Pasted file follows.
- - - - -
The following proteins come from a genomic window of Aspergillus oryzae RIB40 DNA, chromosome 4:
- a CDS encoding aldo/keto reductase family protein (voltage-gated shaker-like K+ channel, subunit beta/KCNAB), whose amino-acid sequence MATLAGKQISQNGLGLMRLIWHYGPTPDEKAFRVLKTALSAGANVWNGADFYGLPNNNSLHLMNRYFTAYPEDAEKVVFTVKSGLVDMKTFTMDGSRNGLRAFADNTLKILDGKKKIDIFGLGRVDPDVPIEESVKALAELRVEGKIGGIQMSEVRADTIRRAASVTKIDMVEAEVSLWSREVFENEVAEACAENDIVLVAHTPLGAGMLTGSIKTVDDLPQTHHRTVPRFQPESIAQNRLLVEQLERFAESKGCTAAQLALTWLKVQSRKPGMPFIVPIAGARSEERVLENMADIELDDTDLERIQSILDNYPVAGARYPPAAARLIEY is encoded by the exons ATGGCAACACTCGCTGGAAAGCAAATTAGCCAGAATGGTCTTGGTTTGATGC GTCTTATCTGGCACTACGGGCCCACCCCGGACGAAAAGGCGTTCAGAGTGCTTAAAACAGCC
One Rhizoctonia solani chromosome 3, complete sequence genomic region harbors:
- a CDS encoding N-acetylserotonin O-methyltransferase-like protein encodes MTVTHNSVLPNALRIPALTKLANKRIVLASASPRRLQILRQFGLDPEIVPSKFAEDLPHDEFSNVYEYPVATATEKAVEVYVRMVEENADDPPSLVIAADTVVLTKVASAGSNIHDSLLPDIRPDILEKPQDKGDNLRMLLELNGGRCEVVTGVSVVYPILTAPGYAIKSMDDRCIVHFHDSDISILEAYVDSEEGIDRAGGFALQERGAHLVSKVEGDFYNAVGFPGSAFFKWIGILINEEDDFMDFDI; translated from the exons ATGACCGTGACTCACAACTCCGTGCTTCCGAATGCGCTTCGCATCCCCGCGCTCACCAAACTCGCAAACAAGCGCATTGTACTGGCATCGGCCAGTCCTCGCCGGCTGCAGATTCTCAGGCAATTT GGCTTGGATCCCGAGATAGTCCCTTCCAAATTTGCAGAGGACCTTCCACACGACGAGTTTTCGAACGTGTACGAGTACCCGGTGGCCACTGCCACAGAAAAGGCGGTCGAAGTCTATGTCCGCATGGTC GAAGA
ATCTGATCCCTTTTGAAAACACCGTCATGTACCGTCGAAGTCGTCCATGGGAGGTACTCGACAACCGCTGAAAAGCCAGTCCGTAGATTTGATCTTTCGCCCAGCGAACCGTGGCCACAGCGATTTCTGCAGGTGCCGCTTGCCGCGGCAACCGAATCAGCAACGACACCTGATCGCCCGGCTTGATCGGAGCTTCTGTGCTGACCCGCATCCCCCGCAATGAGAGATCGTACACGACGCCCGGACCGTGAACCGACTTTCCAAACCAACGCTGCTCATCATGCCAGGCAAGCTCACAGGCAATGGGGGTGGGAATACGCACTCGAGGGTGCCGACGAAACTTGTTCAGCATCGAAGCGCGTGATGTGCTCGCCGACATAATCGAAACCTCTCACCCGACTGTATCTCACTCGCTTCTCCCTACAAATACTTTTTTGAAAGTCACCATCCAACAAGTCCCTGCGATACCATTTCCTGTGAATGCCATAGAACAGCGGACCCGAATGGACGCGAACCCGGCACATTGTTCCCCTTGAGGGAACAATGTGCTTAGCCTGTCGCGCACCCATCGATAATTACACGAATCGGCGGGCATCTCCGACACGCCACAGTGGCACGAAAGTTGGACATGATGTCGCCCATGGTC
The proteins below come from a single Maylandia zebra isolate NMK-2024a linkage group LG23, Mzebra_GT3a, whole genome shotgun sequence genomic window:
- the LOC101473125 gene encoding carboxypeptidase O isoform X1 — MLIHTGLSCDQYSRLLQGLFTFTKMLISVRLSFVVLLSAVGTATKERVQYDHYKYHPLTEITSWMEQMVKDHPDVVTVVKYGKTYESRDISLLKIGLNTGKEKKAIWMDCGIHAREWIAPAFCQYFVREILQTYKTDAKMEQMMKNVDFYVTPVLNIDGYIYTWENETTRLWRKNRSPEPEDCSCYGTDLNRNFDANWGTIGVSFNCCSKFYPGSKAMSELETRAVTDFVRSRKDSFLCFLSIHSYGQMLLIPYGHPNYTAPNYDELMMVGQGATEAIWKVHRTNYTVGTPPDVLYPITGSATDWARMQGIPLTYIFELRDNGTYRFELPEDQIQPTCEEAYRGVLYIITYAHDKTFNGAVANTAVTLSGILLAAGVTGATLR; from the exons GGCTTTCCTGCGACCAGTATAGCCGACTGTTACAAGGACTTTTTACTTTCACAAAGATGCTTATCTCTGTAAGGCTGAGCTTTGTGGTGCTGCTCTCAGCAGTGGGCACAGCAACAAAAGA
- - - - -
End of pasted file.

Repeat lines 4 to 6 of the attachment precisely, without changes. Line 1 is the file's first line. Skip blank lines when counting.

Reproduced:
- a CDS encoding N-acetylserotonin O-methyltransferase-like protein encodes MTVTHNSVLPNALRIPALTKLANKRIVLASASPRRLQILRQFGLDPEIVPSKFAEDLPHDEFSNVYEYPVATATEKAVEVYVRMVEENADDPPSLVIAADTVVLTKVASAGSNIHDSLLPDIRPDILEKPQDKGDNLRMLLELNGGRCEVVTGVSVVYPILTAPGYAIKSMDDRCIVHFHDSDISILEAYVDSEEGIDRAGGFALQERGAHLVSKVEGDFYNAVGFPGSAFFKWIGILINEEDDFMDFDI; translated from the exons ATGACCGTGACTCACAACTCCGTGCTTCCGAATGCGCTTCGCATCCCCGCGCTCACCAAACTCGCAAACAAGCGCATTGTACTGGCATCGGCCAGTCCTCGCCGGCTGCAGATTCTCAGGCAATTT GGCTTGGATCCCGAGATAGTCCCTTCCAAATTTGCAGAGGACCTTCCACACGACGAGTTTTCGAACGTGTACGAGTACCCGGTGGCCACTGCCACAGAAAAGGCGGTCGAAGTCTATGTCCGCATGGTC GAAGA
ATCTGATCCCTTTTGAAAACACCGTCATGTACCGTCGAAGTCGTCCATGGGAGGTACTCGACAACCGCTGAAAAGCCAGTCCGTAGATTTGATCTTTCGCCCAGCGAACCGTGGCCACAGCGATTTCTGCAGGTGCCGCTTGCCGCGGCAACCGAATCAGCAACGACACCTGATCGCCCGGCTTGATCGGAGCTTCTGTGCTGACCCGCATCCCCCGCAATGAGAGATCGTACACGACGCCCGGACCGTGAACCGACTTTCCAAACCAACGCTGCTCATCATGCCAGGCAAGCTCACAGGCAATGGGGGTGGGAATACGCACTCGAGGGTGCCGACGAAACTTGTTCAGCATCGAAGCGCGTGATGTGCTCGCCGACATAATCGAAACCTCTCACCCGACTGTATCTCACTCGCTTCTCCCTACAAATACTTTTTTGAAAGTCACCATCCAACAAGTCCCTGCGATACCATTTCCTGTGAATGCCATAGAACAGCGGACCCGAATGGACGCGAACCCGGCACATTGTTCCCCTTGAGGGAACAATGTGCTTAGCCTGTCGCGCACCCATCGATAATTACACGAATCGGCGGGCATCTCCGACACGCCACAGTGGCACGAAAGTTGGACATGATGTCGCCCATGGTC
The proteins below come from a single Maylandia zebra isolate NMK-2024a linkage group LG23, Mzebra_GT3a, whole genome shotgun sequence genomic window: